Since January is all about the soups, a nice pumpkin soup or curry to start the week would be great. A recipe like this one would use up the pie pumpkin, couple potatoes, and a leek. I would also toss in the spinach for good measure. A creamy soup such as this would go nicely with a fresh kohlrabi slaw.
For the radicchio, I would roast it with some oil, and thyme and then toss it with a grain such as farro, or barley and a balsamic dressing. You could serve this with a steak or some sausages and maybe something green for a complete meal.
The following night I would roast the black Futsu pumpkin, rutabaga, garlic, and rest of the potato. Tossing them with some of the cabbage, lettuce, and any leftover spinach, for a big salad.
Leftover onions or cabbage would just be kept for use later or in other recipes. Onions store well and are used often. Cabbage can be added to many salads, or slaws and is also good sautéed in a pan as a side dish.
February – Celery, garlic, kabocha squash, kale/collards, storage onions, a bag of mixed lettuces and radicchio, spaghetti squash, sage, thyme, parsley, mixed potatoes, carrots & black radishes!
Starting with the squash and kale I’d either make a risotto or stuff the squash (either of the linked recipes works by swapping the spinach or kale). Both recipes can be improved with the use of some of the fresh herbs, onions, and garlic.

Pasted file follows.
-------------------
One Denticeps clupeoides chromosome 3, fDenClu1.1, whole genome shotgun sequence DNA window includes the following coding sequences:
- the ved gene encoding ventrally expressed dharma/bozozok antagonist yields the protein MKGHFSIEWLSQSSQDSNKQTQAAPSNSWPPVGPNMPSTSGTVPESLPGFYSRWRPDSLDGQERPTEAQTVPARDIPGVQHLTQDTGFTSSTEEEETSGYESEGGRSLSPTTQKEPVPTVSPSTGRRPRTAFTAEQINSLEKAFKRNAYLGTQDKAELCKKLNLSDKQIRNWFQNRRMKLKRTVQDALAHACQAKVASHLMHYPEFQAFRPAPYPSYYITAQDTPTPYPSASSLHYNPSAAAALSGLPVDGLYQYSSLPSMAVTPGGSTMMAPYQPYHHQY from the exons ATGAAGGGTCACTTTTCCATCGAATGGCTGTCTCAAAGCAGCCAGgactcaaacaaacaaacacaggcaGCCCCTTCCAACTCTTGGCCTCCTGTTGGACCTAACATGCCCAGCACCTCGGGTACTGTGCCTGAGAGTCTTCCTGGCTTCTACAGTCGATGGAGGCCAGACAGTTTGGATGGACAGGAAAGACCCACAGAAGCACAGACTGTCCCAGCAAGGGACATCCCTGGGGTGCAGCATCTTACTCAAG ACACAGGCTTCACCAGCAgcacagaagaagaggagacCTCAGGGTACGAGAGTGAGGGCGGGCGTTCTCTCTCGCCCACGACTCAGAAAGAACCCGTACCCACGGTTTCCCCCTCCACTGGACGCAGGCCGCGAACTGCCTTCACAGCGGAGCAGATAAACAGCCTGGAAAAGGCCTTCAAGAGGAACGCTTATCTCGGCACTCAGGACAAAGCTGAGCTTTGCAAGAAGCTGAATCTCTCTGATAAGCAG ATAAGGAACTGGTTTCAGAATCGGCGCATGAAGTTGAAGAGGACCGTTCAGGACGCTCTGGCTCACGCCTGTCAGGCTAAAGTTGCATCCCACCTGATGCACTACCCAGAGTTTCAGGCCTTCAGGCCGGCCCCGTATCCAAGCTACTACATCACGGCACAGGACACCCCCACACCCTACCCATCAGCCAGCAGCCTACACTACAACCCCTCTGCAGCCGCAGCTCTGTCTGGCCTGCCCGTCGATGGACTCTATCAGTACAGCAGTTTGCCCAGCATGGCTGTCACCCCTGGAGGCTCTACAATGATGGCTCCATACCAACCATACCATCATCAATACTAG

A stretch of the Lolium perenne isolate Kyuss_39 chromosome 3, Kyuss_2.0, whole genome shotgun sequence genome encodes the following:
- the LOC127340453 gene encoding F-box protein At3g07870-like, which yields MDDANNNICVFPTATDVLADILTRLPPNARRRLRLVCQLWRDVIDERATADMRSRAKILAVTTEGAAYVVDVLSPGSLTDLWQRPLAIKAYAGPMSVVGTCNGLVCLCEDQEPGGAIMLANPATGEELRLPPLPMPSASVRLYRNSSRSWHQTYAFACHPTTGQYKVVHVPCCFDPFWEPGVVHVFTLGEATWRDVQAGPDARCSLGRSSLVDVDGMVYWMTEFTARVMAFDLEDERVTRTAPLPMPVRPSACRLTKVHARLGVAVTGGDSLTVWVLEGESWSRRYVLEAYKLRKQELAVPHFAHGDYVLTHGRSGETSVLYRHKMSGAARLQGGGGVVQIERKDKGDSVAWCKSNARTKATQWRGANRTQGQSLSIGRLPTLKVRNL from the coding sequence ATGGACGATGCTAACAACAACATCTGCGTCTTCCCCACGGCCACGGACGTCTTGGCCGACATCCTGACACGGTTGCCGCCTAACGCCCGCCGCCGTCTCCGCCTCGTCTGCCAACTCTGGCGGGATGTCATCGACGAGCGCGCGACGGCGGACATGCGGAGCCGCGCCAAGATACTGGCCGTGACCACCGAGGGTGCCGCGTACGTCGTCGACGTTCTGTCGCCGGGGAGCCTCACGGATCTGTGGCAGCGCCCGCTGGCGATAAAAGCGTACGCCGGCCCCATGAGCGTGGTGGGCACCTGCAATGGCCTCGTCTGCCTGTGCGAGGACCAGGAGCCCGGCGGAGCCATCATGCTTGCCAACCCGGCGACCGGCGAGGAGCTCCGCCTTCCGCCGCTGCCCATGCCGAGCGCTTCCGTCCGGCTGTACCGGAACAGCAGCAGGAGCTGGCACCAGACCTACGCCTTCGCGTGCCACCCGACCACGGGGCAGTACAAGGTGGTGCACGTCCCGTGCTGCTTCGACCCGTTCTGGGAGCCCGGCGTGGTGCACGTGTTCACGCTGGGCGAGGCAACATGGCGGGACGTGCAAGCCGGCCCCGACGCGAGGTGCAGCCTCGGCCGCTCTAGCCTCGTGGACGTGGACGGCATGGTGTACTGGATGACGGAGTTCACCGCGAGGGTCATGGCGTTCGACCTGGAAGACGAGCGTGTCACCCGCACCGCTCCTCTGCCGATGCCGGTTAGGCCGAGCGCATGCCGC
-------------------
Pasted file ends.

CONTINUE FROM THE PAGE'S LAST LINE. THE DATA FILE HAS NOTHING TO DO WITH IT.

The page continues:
The mixed lettuces and radicchio can be made into a salad with some carrot, celery, and black radishes. This can be had with one meal or as side salads throughout the week.
The spaghetti squash can be roasted and served as a side dish in numerous ways. Similarly for the potatoes.
Another option to use up the potatoes is to make a nice soup using the onion, celery, and carrot as a base. Numerous recipes begin with this mirepoix base and also use potatoes, so take your pick. Bonus points if you can use up the last of the fresh herbs this way too. Any unused herbs, onions or garlic can again store well for the next week. Most herbs (these included) can be hung to dry for later use.